If you use Facebook, G+, Instagram, Twitter, or some other social media, you have signed an end user agreement. I'll write specifically about the Facebook end user agreement, but other social media sites have similar ones.
According to the agreement you have signed with Facebook, the photos and videos you upload can be used by Facebook for commercial purposes, without remunerating you, or telling you about it. Thus, anything you upload is, by definition, commercial.
The end user agreement also states that you are responsible for making sure that if you upload anything, you have the right to do so. If you do not have the rights to the photo or video, you are legally responsible, and obligated to pay any costs incurred.
Thus, on July 9th, many millions of Facebook users may become criminals, and legally responsible to pay damages for anything they upload. Depending on the interpretation of the law, they may also be liable to pay damages for anything they have already uploaded, ever.
Forget about uploading vacation photos, street photos, shots of your friends in or near a building.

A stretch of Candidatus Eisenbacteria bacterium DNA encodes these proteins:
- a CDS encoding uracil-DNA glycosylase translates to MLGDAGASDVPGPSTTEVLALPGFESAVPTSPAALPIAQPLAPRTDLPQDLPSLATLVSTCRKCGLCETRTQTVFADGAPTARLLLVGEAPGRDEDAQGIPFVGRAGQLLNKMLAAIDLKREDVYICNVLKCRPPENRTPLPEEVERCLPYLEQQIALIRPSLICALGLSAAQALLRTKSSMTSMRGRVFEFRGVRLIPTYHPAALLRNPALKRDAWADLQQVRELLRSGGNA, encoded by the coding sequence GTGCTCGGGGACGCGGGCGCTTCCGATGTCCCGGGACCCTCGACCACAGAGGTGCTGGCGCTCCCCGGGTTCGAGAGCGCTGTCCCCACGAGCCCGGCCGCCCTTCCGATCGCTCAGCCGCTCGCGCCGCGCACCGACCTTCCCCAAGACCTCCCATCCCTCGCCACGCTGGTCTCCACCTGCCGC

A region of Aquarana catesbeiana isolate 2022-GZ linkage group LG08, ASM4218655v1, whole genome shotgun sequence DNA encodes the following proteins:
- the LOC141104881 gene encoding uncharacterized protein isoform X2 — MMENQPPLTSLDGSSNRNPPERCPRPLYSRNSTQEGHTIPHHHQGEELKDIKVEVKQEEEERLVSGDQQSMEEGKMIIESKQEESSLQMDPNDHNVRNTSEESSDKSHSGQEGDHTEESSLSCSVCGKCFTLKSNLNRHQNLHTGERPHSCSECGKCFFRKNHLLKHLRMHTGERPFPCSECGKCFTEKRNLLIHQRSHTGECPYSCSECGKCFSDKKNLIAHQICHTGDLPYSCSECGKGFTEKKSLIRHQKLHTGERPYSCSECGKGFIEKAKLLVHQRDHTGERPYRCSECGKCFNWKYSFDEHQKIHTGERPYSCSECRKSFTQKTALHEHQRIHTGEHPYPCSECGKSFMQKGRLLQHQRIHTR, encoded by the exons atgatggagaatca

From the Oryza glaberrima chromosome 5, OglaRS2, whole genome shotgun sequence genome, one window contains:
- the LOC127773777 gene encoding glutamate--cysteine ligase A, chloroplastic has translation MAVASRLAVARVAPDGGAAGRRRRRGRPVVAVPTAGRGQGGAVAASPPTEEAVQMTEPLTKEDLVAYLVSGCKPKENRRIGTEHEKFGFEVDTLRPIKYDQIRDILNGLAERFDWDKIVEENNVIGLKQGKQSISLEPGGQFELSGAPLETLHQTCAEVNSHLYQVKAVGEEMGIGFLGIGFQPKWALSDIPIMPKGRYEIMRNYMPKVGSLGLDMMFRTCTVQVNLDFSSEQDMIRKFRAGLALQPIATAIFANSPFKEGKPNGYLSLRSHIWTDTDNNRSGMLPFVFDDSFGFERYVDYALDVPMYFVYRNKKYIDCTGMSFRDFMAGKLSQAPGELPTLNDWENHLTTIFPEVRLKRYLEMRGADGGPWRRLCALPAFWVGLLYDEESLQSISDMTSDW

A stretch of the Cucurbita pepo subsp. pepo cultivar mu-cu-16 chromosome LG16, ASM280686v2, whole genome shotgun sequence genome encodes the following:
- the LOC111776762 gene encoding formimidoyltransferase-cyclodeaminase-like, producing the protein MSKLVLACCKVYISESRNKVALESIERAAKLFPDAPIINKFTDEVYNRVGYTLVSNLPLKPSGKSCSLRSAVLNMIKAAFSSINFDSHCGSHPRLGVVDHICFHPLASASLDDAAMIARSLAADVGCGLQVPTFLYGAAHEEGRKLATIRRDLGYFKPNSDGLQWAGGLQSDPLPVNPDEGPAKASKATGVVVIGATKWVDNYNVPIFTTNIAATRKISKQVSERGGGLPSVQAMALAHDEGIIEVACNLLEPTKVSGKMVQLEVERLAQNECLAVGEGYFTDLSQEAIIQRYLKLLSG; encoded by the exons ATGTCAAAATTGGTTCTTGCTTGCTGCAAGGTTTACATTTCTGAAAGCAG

That is truly a major FUBAR.
The Death of Photojournalism
I am a photographer and a freelance journalist. On Thursday the 9th of July, much of the work I do for a living becomes illegal, if Caveda's amendment becomes law. Many other professional photographers and journalists are in the same situation.
For example, if I cover a demonstration in Gothenburg, where I live, I can't photograph or film it, if there are buildings, or public works of art, that are in my field of view.
I can still take close-ups with a short depth-of-field, but there is no way I can show the scope of a demonstration by taking a wide angle shot.
Nor would I be able to cover things like sports events, because the arena is likely to be copyright protected. I can't cover the Gothenburg Marathon, because it takes place in the city streets, and some shots really require using a wide angle lens.
The magazines I work for have a lot of photos of buildings. Some of them cover nothing but building projects. They would be caught in an impossible situation.
This is a bizarre consequence not anticipated by Caveda, but if his amendment becomes law, it is what happens.
The Map Mishap